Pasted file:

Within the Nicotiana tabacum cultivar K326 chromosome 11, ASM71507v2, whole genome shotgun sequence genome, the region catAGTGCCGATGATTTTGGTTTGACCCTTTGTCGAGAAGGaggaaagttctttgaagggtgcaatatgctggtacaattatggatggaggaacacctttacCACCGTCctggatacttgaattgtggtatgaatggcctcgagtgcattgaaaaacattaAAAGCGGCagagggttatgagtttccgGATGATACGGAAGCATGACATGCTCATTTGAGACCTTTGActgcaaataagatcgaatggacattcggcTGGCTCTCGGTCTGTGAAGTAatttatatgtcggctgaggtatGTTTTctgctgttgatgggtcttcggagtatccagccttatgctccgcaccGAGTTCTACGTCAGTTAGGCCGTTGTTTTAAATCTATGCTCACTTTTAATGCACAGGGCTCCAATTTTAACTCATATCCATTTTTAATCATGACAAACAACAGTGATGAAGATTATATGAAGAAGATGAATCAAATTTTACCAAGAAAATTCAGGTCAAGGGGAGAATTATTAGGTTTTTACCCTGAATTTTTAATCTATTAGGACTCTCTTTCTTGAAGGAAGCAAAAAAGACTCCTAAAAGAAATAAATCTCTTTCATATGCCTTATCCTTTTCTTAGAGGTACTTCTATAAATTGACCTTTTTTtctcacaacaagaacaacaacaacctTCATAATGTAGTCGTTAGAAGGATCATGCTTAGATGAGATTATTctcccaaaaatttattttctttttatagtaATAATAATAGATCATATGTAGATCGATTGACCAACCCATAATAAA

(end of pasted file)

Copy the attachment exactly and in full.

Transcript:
Within the Nicotiana tabacum cultivar K326 chromosome 11, ASM71507v2, whole genome shotgun sequence genome, the region catAGTGCCGATGATTTTGGTTTGACCCTTTGTCGAGAAGGaggaaagttctttgaagggtgcaatatgctggtacaattatggatggaggaacacctttacCACCGTCctggatacttgaattgtggtatgaatggcctcgagtgcattgaaaaacattaAAAGCGGCagagggttatgagtttccgGATGATACGGAAGCATGACATGCTCATTTGAGACCTTTGActgcaaataagatcgaatggacattcggcTGGCTCTCGGTCTGTGAAGTAatttatatgtcggctgaggtatGTTTTctgctgttgatgggtcttcggagtatccagccttatgctccgcaccGAGTTCTACGTCAGTTAGGCCGTTGTTTTAAATCTATGCTCACTTTTAATGCACAGGGCTCCAATTTTAACTCATATCCATTTTTAATCATGACAAACAACAGTGATGAAGATTATATGAAGAAGATGAATCAAATTTTACCAAGAAAATTCAGGTCAAGGGGAGAATTATTAGGTTTTTACCCTGAATTTTTAATCTATTAGGACTCTCTTTCTTGAAGGAAGCAAAAAAGACTCCTAAAAGAAATAAATCTCTTTCATATGCCTTATCCTTTTCTTAGAGGTACTTCTATAAATTGACCTTTTTTtctcacaacaagaacaacaacaacctTCATAATGTAGTCGTTAGAAGGATCATGCTTAGATGAGATTATTctcccaaaaatttattttctttttatagtaATAATAATAGATCATATGTAGATCGATTGACCAACCCATAATAAA